IT’S SAID THAT THE BEST THING about country singer Don Walser is his voice, a wiry tenor that has earned him the nickname “the Pavarotti of the Plains.” But to really appreciate him—to get the full effect—you have to see him in action.
Between sets one Tuesday night on the patio at Jovita’s Cantina in South Austin, the six-foot-two-inch, 350-pound, 61-year-old Walser sat on his stool behind his microphone, greeting a representative mix of fans. A middle-aged man had a photo to be autographed. Accordionist Ponty Bone wanted Walser to meet a musician friend visiting from Los Angeles. A little boy in Bermuda shorts and a T-shirt asked the title of a yodeling song Walser had just done. A pair of amply tattooed men in Converse sneakers were curious where he was playing later that week. A fan near his own age; a fellow musician; a tyke who looks so small next to Walser that he could seemingly fit into the man’s boot; some young rockers—they’re all the same to him, and each got his undivided attention.
When Walser’s band returned to the stage, he repositioned himself on his stool and gripped the neck of his guitar backward, as if the instrument were a club, with one of his arthritic hands. He immediately set a mood by playing what felt right at the moment—he has no set list—and sustained it tune after tune. He started with one of his own songs, “Fuzz Dixon,” about an oil-field roughneck he used to know in his hometown of Lamesa. Next he did a couple of requests left over from the first set: Johnny Bush’s d.t.’s admonition “Green Snakes on the Ceiling” and Bob Wills’s Western swing classic “Take Me Back to Tulsa.” On Lefty Frizzell’s “Long Black Veil,” Walser’s voice shifted into a keening, desolate wail that cut through the night like the West Texas wind. Then, on Elton Britt’s “Cowpoke,” he moved from falsetto to yodel so cleanly that it was hard to tell where one ended and the other began—a mystery as wondrous as how such a high voice can flow from such a huge frame.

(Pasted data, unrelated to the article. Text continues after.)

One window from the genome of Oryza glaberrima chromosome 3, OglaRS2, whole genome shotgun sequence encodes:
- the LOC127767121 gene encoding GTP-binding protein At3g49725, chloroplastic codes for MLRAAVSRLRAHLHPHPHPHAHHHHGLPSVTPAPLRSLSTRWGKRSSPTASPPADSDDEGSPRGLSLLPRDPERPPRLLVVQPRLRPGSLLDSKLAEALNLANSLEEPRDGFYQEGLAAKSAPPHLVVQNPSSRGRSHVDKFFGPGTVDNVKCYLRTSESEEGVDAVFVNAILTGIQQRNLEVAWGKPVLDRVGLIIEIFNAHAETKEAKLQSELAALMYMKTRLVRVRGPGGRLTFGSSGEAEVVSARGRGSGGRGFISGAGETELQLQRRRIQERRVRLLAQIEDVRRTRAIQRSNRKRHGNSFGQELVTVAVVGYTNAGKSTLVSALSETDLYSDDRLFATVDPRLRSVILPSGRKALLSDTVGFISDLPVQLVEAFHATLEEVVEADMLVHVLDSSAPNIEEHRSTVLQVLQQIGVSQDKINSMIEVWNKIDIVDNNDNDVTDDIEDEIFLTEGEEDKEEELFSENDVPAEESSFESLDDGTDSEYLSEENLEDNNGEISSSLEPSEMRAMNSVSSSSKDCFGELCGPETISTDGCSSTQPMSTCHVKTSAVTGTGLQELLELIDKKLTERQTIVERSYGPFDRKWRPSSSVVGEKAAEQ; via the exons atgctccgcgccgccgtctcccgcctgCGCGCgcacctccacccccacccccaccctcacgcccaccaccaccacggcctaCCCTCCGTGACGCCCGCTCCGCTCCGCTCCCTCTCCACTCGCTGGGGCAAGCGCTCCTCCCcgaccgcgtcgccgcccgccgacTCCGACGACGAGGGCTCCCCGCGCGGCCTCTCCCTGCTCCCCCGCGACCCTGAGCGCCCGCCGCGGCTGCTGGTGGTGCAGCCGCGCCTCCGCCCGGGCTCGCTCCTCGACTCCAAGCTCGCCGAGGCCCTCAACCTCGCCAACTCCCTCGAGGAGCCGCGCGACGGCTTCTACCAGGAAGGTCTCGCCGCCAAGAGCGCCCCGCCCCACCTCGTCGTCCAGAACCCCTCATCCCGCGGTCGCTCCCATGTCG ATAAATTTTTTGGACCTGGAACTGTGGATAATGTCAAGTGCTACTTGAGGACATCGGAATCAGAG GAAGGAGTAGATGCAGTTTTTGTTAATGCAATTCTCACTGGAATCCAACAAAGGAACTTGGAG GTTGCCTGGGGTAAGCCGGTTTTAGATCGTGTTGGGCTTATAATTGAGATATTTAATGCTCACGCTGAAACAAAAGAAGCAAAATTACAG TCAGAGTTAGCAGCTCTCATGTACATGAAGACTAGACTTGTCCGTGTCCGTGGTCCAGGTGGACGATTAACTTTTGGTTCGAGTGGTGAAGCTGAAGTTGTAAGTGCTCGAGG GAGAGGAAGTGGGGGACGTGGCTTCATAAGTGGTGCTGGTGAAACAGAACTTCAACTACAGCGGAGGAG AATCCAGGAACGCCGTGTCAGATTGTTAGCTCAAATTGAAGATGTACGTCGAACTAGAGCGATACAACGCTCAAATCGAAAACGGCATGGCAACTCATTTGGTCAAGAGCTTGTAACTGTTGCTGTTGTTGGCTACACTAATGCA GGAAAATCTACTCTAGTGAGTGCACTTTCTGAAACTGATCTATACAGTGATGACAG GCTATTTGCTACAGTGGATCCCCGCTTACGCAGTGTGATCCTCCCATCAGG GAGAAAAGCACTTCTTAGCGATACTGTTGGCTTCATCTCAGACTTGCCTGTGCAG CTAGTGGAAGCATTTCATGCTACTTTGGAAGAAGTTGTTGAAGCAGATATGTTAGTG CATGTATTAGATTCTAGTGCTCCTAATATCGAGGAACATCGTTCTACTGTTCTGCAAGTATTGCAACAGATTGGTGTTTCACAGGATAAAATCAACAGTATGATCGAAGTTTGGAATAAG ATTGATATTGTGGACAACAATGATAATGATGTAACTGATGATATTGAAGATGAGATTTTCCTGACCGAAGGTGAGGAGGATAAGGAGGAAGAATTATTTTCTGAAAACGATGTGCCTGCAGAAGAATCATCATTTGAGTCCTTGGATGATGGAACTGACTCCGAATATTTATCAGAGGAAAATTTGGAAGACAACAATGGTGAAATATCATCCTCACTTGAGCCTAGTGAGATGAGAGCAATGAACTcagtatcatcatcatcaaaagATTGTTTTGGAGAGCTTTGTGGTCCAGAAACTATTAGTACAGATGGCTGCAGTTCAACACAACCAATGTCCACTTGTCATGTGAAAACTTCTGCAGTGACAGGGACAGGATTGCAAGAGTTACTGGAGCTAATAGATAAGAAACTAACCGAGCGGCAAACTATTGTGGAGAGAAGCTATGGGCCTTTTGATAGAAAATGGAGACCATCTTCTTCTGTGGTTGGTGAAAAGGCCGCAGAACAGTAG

Walser, who says he “must know thousands of songs by now,” is a human jukebox of Western swing, honky-tonk, and Western, the three strains that Texas has contributed to country. He performs them with natural, guileless ease and none of the residue of revivalism usually attached to such music. That’s because they’re not oldies to Walser—they’re just good stories about things that remain true for any era. They were “test-marketed” over decades on jukeboxes and small-town honky-tonk stages, not in some focus group last week, and they were built to last. So is Don Walser; what you see is exactly what you get.
In his easygoing way, Walser defies a culture shaped around niches. He’s a lifetime musician who only launched his career in earnest in 1994, when he retired from the National Guard after 45 years. He’s a teetotaling Mormon who can talk admiringly of an alcoholic friend whose life improved immensely when he switched to marijuana. He’s country according to the genre’s traditional definition, and thus has benefited from its recent resurgence of popularity, though he fits into the current crop of Nashville pretty boys like a trusty, beat-up pickup truck in a parking lot full of shiny stretch limos. And while he’s hardly what you’d call an outlaw, Walser has been swept up in the return-to-roots movement that has reinvigorated the careers of artists like Johnny Cash—and so he turns on crowds of people who not long ago would have scoffed at the idea that they’d ever love a song called “Yodel Polka.” Indeed, his most loyal fans include the Butthole Surfers, Austin rockers who’ve been pursuing their own noisy, neo-psychedelic path since the punk era; they’ve landed Walser and his Pure Texas Band a semi-regular slot at Emo’s, the Austin grunge emporium, where purple-haired People in Black toss themselves around the mosh pit to the sound of his honey-dripping yodel.